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To replace agriculture with tourism is a big gamble


EDITOR: It can never be too late to question the over-zealous policy of the government of Saint Vincent and the Grenadines to invest the nation’s prime asset – arable lands – in the tourist trade and with little regard for an equally, if not more sustainable trade, such as agriculture.

There is no doubt that tourism has become a lucrative industry in the Caribbean, especially since the demise of its agricultural industry.{{more}}

Caribbean tourism has expanded beyond sun, sand and sea to several other types including festival and music which have reportedly provided Jamaica, for example, with gross foreign exchange of US$ 20.2 billion in 2002.

Further, Caroline Anstey, World Bank Country Director for the Caribbean in a recent report observes that the Caribbean is at a development crossroad and that its member states will have to take significant and concrete steps to improve productivity and competitiveness and face up to a more global competition.

So from the standpoint of ordinary citizens, let us examine some of the issues involved in relying so much on tourism in SVG.

First of all there is the international airport that Prime Minister Gonsalves and others claim is desperately needed.

The financial burden of this project is immeasurable.

To raise funds for this adventure, not only is the government selling off Bequia much in the same way that Mustique and other parts of the SVG were under previous administrations but they seem to be borrowing money from all over the world, with little explanation as to how this debt will be repaid and the cost.

What is the rational for adding yet another international airport to the other three or four within a hundred miles or less of one another (Barbados, Grenada, St. Lucia and Guadeloupe)?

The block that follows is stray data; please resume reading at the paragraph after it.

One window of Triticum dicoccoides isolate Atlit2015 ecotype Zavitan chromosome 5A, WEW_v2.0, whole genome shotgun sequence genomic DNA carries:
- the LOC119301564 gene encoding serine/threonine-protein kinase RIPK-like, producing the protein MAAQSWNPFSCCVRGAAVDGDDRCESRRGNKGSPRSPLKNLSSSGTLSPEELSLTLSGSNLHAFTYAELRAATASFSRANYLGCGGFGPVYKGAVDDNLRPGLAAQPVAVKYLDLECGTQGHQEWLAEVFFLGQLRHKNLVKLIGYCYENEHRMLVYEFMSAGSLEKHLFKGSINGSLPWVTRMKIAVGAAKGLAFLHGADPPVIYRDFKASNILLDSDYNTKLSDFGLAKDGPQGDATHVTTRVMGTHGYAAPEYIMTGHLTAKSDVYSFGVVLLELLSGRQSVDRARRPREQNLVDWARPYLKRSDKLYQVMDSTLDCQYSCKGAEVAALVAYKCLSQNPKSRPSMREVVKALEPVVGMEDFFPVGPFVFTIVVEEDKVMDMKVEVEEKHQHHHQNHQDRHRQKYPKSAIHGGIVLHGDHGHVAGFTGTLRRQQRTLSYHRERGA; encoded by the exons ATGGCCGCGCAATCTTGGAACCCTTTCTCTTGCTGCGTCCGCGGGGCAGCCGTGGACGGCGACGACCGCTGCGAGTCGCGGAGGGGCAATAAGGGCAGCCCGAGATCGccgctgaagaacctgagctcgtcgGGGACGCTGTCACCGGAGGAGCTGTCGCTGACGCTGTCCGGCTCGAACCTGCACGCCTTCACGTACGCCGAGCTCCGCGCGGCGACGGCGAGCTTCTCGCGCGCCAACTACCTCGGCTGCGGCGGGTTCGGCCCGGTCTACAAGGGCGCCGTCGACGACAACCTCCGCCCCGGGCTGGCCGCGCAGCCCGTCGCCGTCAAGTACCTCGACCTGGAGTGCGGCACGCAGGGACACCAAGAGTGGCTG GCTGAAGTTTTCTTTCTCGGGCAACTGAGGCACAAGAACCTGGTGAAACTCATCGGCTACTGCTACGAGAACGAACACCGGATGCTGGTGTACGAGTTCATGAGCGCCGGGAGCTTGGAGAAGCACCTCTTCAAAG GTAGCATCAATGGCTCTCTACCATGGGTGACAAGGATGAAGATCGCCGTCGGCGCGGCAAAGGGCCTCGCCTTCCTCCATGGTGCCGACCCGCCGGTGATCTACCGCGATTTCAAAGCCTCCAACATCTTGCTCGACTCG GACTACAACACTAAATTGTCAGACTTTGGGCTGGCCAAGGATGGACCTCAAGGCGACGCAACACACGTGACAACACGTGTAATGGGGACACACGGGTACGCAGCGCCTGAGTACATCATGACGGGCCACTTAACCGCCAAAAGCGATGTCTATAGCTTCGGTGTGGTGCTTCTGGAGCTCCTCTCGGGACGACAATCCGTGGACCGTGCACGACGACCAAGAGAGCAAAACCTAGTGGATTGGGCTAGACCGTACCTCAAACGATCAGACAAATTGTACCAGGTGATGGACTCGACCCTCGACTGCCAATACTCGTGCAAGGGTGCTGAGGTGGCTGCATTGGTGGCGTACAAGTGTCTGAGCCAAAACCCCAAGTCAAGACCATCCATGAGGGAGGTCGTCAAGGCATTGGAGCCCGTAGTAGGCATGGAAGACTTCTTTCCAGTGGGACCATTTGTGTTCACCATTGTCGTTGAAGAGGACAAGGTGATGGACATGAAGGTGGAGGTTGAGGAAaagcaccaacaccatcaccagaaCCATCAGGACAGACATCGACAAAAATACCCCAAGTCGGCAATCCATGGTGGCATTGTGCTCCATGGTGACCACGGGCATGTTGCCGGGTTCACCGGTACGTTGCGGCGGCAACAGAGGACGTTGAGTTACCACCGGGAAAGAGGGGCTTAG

To what extent will SVG be able to compete with other islands where the industry is established?

What would happen in the event of a hurricane or terrorist strike?

What became of the SVG-St Lucia plan to share international airports?

The second tourist-driven venture is the trading of Buccament for tourist resort development.

I have heard the argument that nothing was being done with the lands but was there incentive for farmers to make use of these lands?

How different is this strategy that lacks a true commitment to invest in agriculture with that of the previous administration to invest in off-shore banking because young “people not interested in agriculture”?

Apart from earning SVG television spots in Europe, to what real benefit is the Buccament project for ordinary citizens of SVG?

What safeguards do we have to ensure these foreign investors do not make slaves of Vincentians in SVG – working all hours of the night and day and have little or no time to enjoy our lovely sun, sand and beach – while they bank their profits elsewhere using the rules of the World Trade Organisation?

What is preventing government from exploring niche markets in agriculture?

One example that comes to mind is the increasing need for avocado and aloe vera in the cosmetic industry.

Luzette King